SEASON 4 – Hawthorn wins 1st race vindicating his team choice while British teams flop – 1953 Historic Formula de solitaire season Race #2 of 8 – Zandvoort

Posted: July 27, 2015 in Formula de, wargames, wargames chrome

The drivers returned to Europe and the daunting Dutch Zandvoort circuit for the 2nd race of the season. Absentees were the Argentine Maserati pair of Oscar Galvez and Onofre Marimon who both had minor injuries. Their places were taken by 2 British drivers Peter Collins (HWM) and Alan Brown (Cooper) boosting the total British team contingent from 3 to 5 with 2 privateers. 

LAP 1 – Immediately as the first lap commenced, all the British teams fell apart. First the privately entered Connaught of Johnny Claes crashed out when he clipped a car ahead. Then in quick succession, the engines expired on Jean Behra’s Gordini, Roy Salvadori’s Connaught, Stirling Moss’ Cooper and Peter Collins’ HWM. At the 1st corner Tarzanbocht, Lance Macklin (HWM) crashed headlong into Alan Brown (Cooper) taking both out as they attempted to avoid Salvadori. Ken Wharton (Cooper privateer) in the last remiaing British car was the next to retire with engine problems. He was joined by Luigi Villoresi (Ferrari) Louis Rosier (Ferrari privateer) and Harry Schell (Gordini). Then at the front of the field just behind leader Juan Manuel Fangio (Maserati), Maurice Trintignant’s Gordini lost control when he drove into Mike Hawthorn’s Ferrari.  Hawthorn led the surviving cars into the second lap (gaining the bonus point for lap leader) in what was now a 2 way fight between Ferrari and Maserati.

End of lap. 1st – Hawthorn (Ferrari), 2nd – Bonetto (Maserati), 3rd – Fangio (Maserati), 4th – Ascari (Ferrari), 5th – Lang (Maserati)

LAP 2 – For the second race in succession only a handful of cars were left for the 2nd lap. Hawthorn (Ferrari) had opened up a healthy lead but couldn’t relax owing to the brutal nature of the circuit and Fangio (Maserati) keeping him honest. Ascari (Ferrari) and Lang (Maserati) were also just in contention.  Towards the back, Farina (Ferrari) and Bira (Maserati privateer) both retired with engine problems. World Champion Farina had had a very poor race and had failed to score for the second successive race. Hawthorn extended his lead while Ascari moved up to second althougfh his mount was showing some serious signs of wear.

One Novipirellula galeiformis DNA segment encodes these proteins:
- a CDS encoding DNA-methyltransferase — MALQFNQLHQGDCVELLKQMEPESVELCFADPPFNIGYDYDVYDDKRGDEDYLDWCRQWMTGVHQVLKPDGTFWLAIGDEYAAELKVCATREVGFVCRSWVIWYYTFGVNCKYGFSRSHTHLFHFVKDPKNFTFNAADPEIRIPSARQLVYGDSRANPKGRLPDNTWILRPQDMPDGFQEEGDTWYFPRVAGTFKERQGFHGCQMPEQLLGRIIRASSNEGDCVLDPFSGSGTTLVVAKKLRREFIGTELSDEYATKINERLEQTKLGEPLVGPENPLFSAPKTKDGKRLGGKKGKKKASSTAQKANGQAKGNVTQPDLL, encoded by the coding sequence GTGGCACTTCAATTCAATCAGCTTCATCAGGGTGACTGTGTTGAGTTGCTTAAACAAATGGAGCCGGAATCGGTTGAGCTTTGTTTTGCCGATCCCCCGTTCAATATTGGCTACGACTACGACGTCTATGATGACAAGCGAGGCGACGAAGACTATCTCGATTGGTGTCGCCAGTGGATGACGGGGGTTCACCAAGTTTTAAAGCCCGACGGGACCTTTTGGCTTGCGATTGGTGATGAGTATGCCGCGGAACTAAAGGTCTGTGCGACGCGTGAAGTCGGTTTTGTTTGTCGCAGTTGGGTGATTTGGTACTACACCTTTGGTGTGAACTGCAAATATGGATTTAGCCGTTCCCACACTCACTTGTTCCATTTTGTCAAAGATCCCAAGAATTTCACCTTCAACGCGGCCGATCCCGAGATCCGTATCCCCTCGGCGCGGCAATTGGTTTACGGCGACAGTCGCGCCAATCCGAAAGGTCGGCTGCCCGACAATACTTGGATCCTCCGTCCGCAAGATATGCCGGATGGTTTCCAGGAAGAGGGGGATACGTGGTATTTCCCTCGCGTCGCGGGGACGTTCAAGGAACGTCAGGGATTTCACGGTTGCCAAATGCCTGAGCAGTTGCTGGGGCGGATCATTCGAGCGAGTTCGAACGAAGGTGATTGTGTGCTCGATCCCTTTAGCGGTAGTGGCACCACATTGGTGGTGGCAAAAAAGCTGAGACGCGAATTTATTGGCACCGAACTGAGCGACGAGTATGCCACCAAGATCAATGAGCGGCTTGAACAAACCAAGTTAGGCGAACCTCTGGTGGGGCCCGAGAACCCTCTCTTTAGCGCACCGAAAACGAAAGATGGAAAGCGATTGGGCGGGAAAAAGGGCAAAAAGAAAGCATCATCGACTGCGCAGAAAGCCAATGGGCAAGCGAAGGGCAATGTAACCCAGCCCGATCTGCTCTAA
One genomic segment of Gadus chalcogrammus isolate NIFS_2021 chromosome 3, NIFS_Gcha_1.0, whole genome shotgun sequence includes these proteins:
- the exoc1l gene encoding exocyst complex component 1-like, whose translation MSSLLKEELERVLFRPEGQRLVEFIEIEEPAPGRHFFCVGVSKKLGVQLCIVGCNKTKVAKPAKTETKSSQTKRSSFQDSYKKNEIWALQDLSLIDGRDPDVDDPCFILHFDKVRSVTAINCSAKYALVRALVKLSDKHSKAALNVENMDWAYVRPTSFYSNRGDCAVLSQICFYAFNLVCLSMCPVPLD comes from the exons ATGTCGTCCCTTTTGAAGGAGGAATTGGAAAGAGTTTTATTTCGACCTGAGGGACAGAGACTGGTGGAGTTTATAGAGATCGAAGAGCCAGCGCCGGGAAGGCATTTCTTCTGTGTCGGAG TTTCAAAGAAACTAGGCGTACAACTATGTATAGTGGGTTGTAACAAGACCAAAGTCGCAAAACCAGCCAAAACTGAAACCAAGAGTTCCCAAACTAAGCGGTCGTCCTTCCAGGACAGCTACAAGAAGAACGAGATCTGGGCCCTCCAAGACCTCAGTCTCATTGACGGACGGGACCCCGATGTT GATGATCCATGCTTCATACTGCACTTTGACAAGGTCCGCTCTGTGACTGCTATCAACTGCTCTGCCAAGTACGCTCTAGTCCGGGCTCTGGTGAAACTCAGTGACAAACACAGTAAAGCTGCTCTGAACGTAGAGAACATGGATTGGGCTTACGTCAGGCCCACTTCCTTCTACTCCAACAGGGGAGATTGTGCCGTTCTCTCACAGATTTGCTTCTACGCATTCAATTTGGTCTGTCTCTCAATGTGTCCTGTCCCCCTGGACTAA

End of lap. 1st – Hawthorn (Ferrari), 2nd – Ascari (Ferrari), 3rd – Fangio (Maserati), 4th – Lang (Maserati), 5th – Bonetto (Maserati)

Hawthorn (just visible in the distance), nurses his Ferrari home.

Hawthorn (just visible in the distance), nurses his Ferrari home.

LAP3 – As Bonetto (Maserati) pitted prior to the final lap, news came through that de Graffenreid (Maserati privateer) who was behind him in 6th had retired just after crossing the start/finish line. This guaranteed all the remaining 5 runners points regardless of whether they finished the race. Ascari (Ferrari) who was in 2nd place retired early on with a blown engine leaving Hawthorn in the other Ferrari way out in front. The Maserati’s of Bonetto and Lang were next to go with engine problem’s. With just 2 of the original 20 runners left Hawthorn took his foot off the gas and nursed his car over the line to take a deserved win with  a huge margin over Fangio’s Maserati. This win makes Hawthorn the first Briton to win a post war race and totally vindicates his choice of manufacturer when pressure was on to remain with a British marque.




1st – Mike Hawthorn (GB) Ferrari – 9 points (8 points for the win plus bonus point for 1st lap leader)

2nd – Juan Manuel Fangio (Arg) Maserati – 6 points

3rd (DNF) – Hermann Lang (Ger) Maserati – 4 points

4th (DNF) – Felice Bonetto (IT) Maserati – 3 points

5th (DNF) – Alberto Ascari (IT) Ferrari – 2 points

Championship standings

1st – Lang (Ger) Maserati – 13 points (1 win)

2nd – Fangio (Arg) Maserati – 12 points (0 wins)

3rd – Hawthorn (GB) Ferrari – 9 points (1 win)     

NEXT – A short summer break while the Battle of Britain is played out live then – Race #3 – BELGIUM – Spa-Francorchamps. 

Leave a Reply

Fill in your details below or click an icon to log in: Logo

You are commenting using your account. Log Out /  Change )

Google photo

You are commenting using your Google account. Log Out /  Change )

Twitter picture

You are commenting using your Twitter account. Log Out /  Change )

Facebook photo

You are commenting using your Facebook account. Log Out /  Change )

Connecting to %s

This site uses Akismet to reduce spam. Learn how your comment data is processed.